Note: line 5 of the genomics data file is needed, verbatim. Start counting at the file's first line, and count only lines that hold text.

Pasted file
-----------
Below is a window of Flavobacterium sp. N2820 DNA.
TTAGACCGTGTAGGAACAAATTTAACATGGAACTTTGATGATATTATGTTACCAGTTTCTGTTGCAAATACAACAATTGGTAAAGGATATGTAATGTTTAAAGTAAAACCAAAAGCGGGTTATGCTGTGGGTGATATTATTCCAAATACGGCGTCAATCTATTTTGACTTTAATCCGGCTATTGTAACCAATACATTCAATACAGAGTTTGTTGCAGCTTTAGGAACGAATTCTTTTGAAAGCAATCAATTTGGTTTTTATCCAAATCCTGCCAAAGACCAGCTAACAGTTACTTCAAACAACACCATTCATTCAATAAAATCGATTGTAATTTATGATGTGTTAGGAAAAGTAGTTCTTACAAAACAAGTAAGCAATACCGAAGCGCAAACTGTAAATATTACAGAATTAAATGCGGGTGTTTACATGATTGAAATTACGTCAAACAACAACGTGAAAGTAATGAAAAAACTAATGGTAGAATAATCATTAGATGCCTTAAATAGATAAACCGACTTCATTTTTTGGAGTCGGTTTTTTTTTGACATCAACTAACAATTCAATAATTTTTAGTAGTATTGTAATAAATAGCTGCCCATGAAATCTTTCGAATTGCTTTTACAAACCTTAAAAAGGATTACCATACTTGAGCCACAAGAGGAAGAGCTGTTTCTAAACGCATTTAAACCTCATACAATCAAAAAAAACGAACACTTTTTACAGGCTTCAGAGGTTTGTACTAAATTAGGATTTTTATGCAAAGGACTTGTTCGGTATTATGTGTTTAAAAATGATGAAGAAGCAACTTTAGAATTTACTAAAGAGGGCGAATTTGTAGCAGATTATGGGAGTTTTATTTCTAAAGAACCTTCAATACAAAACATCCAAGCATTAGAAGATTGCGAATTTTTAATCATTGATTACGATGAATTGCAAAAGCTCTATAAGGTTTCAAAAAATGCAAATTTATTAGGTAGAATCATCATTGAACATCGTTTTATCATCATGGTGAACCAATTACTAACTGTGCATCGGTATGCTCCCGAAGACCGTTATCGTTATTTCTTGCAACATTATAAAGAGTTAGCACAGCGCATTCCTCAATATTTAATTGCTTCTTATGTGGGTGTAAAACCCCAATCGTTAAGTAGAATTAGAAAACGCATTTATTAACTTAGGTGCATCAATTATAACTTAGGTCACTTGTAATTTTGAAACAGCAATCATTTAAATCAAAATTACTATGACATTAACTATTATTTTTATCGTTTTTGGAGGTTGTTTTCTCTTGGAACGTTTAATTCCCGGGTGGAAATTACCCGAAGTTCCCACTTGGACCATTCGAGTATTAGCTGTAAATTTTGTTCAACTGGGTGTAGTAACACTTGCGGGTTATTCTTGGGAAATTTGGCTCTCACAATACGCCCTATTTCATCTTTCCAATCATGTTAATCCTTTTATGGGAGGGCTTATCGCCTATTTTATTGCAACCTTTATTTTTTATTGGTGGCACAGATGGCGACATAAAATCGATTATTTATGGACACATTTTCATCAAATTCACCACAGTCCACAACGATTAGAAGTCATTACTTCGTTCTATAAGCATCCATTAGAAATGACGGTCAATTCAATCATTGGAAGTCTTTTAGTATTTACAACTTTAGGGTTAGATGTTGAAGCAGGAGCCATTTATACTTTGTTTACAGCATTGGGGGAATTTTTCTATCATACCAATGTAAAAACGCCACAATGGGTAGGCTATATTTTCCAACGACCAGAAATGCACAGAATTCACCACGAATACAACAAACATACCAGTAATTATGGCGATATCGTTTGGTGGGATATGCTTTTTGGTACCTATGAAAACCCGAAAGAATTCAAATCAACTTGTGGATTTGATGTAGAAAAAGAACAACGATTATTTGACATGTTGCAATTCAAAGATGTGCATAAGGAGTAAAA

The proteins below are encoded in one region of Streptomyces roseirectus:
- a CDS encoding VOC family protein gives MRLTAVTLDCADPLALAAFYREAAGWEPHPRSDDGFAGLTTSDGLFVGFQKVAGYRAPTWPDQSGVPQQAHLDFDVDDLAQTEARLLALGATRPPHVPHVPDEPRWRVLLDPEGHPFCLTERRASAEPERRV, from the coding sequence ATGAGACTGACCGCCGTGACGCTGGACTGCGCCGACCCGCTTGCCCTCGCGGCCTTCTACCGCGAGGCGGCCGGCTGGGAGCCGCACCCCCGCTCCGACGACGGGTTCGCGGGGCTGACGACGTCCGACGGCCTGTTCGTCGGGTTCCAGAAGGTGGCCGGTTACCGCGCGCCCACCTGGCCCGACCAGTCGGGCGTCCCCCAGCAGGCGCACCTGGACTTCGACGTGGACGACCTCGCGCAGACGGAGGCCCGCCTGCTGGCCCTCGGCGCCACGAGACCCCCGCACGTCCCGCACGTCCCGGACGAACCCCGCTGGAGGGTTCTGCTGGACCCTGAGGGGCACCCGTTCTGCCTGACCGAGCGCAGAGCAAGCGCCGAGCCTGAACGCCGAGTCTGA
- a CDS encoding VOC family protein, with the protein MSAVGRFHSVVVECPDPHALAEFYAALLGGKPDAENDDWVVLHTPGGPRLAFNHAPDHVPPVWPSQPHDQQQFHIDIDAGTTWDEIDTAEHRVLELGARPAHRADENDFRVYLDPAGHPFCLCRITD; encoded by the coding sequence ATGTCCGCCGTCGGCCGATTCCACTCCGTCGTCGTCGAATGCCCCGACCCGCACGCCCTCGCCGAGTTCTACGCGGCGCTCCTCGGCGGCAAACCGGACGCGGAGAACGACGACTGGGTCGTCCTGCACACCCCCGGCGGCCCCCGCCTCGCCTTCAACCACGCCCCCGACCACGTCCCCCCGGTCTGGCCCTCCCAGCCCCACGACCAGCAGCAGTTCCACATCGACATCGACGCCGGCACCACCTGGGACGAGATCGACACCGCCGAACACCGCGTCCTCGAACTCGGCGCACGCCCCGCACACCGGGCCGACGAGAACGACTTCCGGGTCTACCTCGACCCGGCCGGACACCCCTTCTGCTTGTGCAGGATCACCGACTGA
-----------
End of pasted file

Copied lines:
- a CDS encoding VOC family protein, with the protein MSAVGRFHSVVVECPDPHALAEFYAALLGGKPDAENDDWVVLHTPGGPRLAFNHAPDHVPPVWPSQPHDQQQFHIDIDAGTTWDEIDTAEHRVLELGARPAHRADENDFRVYLDPAGHPFCLCRITD; encoded by the coding sequence ATGTCCGCCGTCGGCCGATTCCACTCCGTCGTCGTCGAATGCCCCGACCCGCACGCCCTCGCCGAGTTCTACGCGGCGCTCCTCGGCGGCAAACCGGACGCGGAGAACGACGACTGGGTCGTCCTGCACACCCCCGGCGGCCCCCGCCTCGCCTTCAACCACGCCCCCGACCACGTCCCCCCGGTCTGGCCCTCCCAGCCCCACGACCAGCAGCAGTTCCACATCGACATCGACGCCGGCACCACCTGGGACGAGATCGACACCGCCGAACACCGCGTCCTCGAACTCGGCGCACGCCCCGCACACCGGGCCGACGAGAACGACTTCCGGGTCTACCTCGACCCGGCCGGACACCCCTTCTGCTTGTGCAGGATCACCGACTGA